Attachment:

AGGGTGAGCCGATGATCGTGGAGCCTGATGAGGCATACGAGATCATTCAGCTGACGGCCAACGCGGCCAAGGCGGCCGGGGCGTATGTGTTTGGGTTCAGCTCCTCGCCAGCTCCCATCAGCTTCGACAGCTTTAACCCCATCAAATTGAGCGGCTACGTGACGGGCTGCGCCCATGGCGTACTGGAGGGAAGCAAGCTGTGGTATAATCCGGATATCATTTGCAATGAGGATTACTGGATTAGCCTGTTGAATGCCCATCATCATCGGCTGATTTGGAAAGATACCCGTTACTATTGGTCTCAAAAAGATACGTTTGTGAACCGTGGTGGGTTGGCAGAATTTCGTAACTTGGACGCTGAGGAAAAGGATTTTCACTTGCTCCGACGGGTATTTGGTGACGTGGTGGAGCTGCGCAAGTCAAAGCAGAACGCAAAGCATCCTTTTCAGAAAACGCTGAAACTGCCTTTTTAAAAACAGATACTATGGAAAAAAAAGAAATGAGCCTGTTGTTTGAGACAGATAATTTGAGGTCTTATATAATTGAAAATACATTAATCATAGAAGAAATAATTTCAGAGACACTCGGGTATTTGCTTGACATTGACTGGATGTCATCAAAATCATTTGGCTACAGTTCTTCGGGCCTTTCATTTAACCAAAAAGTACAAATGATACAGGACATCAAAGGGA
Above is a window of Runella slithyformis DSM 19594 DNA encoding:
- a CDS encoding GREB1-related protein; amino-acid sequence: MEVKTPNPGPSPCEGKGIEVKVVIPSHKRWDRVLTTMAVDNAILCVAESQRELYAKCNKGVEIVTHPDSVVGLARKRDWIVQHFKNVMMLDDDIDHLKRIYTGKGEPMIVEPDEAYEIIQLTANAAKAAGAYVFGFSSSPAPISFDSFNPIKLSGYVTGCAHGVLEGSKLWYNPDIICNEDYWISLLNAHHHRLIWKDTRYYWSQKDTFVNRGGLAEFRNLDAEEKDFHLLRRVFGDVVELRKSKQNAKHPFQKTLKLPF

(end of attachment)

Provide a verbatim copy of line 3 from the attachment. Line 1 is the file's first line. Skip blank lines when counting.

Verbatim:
- a CDS encoding GREB1-related protein; amino-acid sequence: MEVKTPNPGPSPCEGKGIEVKVVIPSHKRWDRVLTTMAVDNAILCVAESQRELYAKCNKGVEIVTHPDSVVGLARKRDWIVQHFKNVMMLDDDIDHLKRIYTGKGEPMIVEPDEAYEIIQLTANAAKAAGAYVFGFSSSPAPISFDSFNPIKLSGYVTGCAHGVLEGSKLWYNPDIICNEDYWISLLNAHHHRLIWKDTRYYWSQKDTFVNRGGLAEFRNLDAEEKDFHLLRRVFGDVVELRKSKQNAKHPFQKTLKLPF